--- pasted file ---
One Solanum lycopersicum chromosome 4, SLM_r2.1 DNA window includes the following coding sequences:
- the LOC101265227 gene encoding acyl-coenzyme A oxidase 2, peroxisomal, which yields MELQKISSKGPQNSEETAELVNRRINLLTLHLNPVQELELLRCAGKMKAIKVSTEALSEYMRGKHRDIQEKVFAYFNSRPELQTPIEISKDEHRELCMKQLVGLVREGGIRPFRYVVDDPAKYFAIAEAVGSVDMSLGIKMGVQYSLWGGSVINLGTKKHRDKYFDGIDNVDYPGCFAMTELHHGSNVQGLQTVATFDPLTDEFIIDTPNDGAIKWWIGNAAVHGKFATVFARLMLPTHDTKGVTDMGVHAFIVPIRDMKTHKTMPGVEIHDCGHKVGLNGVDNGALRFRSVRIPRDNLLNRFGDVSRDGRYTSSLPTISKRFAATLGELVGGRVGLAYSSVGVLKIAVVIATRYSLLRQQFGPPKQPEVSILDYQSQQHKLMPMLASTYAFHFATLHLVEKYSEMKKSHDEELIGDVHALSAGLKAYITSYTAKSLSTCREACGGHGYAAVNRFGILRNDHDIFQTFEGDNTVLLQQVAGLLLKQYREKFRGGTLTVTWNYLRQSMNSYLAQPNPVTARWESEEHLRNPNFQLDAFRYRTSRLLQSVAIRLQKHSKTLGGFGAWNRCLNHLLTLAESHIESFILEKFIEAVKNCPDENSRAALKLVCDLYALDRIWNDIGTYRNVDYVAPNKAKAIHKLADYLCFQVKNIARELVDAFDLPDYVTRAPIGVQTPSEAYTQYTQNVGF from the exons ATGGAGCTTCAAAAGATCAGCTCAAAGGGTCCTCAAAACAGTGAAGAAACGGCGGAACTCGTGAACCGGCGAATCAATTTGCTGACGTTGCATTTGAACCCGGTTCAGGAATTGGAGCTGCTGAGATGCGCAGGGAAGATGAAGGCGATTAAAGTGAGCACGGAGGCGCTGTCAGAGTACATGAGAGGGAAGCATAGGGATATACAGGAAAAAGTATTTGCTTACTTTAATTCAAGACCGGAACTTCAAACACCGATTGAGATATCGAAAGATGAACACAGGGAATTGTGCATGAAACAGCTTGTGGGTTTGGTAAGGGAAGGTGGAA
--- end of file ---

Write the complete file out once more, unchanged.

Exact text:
One Solanum lycopersicum chromosome 4, SLM_r2.1 DNA window includes the following coding sequences:
- the LOC101265227 gene encoding acyl-coenzyme A oxidase 2, peroxisomal, which yields MELQKISSKGPQNSEETAELVNRRINLLTLHLNPVQELELLRCAGKMKAIKVSTEALSEYMRGKHRDIQEKVFAYFNSRPELQTPIEISKDEHRELCMKQLVGLVREGGIRPFRYVVDDPAKYFAIAEAVGSVDMSLGIKMGVQYSLWGGSVINLGTKKHRDKYFDGIDNVDYPGCFAMTELHHGSNVQGLQTVATFDPLTDEFIIDTPNDGAIKWWIGNAAVHGKFATVFARLMLPTHDTKGVTDMGVHAFIVPIRDMKTHKTMPGVEIHDCGHKVGLNGVDNGALRFRSVRIPRDNLLNRFGDVSRDGRYTSSLPTISKRFAATLGELVGGRVGLAYSSVGVLKIAVVIATRYSLLRQQFGPPKQPEVSILDYQSQQHKLMPMLASTYAFHFATLHLVEKYSEMKKSHDEELIGDVHALSAGLKAYITSYTAKSLSTCREACGGHGYAAVNRFGILRNDHDIFQTFEGDNTVLLQQVAGLLLKQYREKFRGGTLTVTWNYLRQSMNSYLAQPNPVTARWESEEHLRNPNFQLDAFRYRTSRLLQSVAIRLQKHSKTLGGFGAWNRCLNHLLTLAESHIESFILEKFIEAVKNCPDENSRAALKLVCDLYALDRIWNDIGTYRNVDYVAPNKAKAIHKLADYLCFQVKNIARELVDAFDLPDYVTRAPIGVQTPSEAYTQYTQNVGF from the exons ATGGAGCTTCAAAAGATCAGCTCAAAGGGTCCTCAAAACAGTGAAGAAACGGCGGAACTCGTGAACCGGCGAATCAATTTGCTGACGTTGCATTTGAACCCGGTTCAGGAATTGGAGCTGCTGAGATGCGCAGGGAAGATGAAGGCGATTAAAGTGAGCACGGAGGCGCTGTCAGAGTACATGAGAGGGAAGCATAGGGATATACAGGAAAAAGTATTTGCTTACTTTAATTCAAGACCGGAACTTCAAACACCGATTGAGATATCGAAAGATGAACACAGGGAATTGTGCATGAAACAGCTTGTGGGTTTGGTAAGGGAAGGTGGAA